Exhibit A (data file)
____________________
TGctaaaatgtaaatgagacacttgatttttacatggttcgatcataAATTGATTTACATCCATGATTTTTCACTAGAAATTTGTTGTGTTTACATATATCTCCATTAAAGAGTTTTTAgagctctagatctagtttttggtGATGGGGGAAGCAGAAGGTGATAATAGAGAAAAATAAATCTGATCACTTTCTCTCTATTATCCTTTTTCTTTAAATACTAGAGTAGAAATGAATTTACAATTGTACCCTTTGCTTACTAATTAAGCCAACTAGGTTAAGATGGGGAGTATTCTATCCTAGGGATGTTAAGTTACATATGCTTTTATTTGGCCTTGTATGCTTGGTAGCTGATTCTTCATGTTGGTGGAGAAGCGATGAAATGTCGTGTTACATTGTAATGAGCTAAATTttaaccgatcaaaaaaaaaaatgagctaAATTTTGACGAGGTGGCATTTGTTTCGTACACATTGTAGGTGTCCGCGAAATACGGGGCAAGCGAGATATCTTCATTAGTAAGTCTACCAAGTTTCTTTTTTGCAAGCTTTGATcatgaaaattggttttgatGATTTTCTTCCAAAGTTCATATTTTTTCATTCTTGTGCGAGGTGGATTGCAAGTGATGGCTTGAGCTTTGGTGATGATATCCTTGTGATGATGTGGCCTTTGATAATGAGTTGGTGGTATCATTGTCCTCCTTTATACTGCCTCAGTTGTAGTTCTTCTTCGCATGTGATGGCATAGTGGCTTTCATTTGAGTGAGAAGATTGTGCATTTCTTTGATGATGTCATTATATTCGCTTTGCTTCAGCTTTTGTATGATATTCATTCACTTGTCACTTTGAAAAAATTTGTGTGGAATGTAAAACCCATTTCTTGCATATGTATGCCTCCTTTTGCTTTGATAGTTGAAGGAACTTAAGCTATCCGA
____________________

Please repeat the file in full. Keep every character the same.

TGctaaaatgtaaatgagacacttgatttttacatggttcgatcataAATTGATTTACATCCATGATTTTTCACTAGAAATTTGTTGTGTTTACATATATCTCCATTAAAGAGTTTTTAgagctctagatctagtttttggtGATGGGGGAAGCAGAAGGTGATAATAGAGAAAAATAAATCTGATCACTTTCTCTCTATTATCCTTTTTCTTTAAATACTAGAGTAGAAATGAATTTACAATTGTACCCTTTGCTTACTAATTAAGCCAACTAGGTTAAGATGGGGAGTATTCTATCCTAGGGATGTTAAGTTACATATGCTTTTATTTGGCCTTGTATGCTTGGTAGCTGATTCTTCATGTTGGTGGAGAAGCGATGAAATGTCGTGTTACATTGTAATGAGCTAAATTttaaccgatcaaaaaaaaaaatgagctaAATTTTGACGAGGTGGCATTTGTTTCGTACACATTGTAGGTGTCCGCGAAATACGGGGCAAGCGAGATATCTTCATTAGTAAGTCTACCAAGTTTCTTTTTTGCAAGCTTTGATcatgaaaattggttttgatGATTTTCTTCCAAAGTTCATATTTTTTCATTCTTGTGCGAGGTGGATTGCAAGTGATGGCTTGAGCTTTGGTGATGATATCCTTGTGATGATGTGGCCTTTGATAATGAGTTGGTGGTATCATTGTCCTCCTTTATACTGCCTCAGTTGTAGTTCTTCTTCGCATGTGATGGCATAGTGGCTTTCATTTGAGTGAGAAGATTGTGCATTTCTTTGATGATGTCATTATATTCGCTTTGCTTCAGCTTTTGTATGATATTCATTCACTTGTCACTTTGAAAAAATTTGTGTGGAATGTAAAACCCATTTCTTGCATATGTATGCCTCCTTTTGCTTTGATAGTTGAAGGAACTTAAGCTATCCGA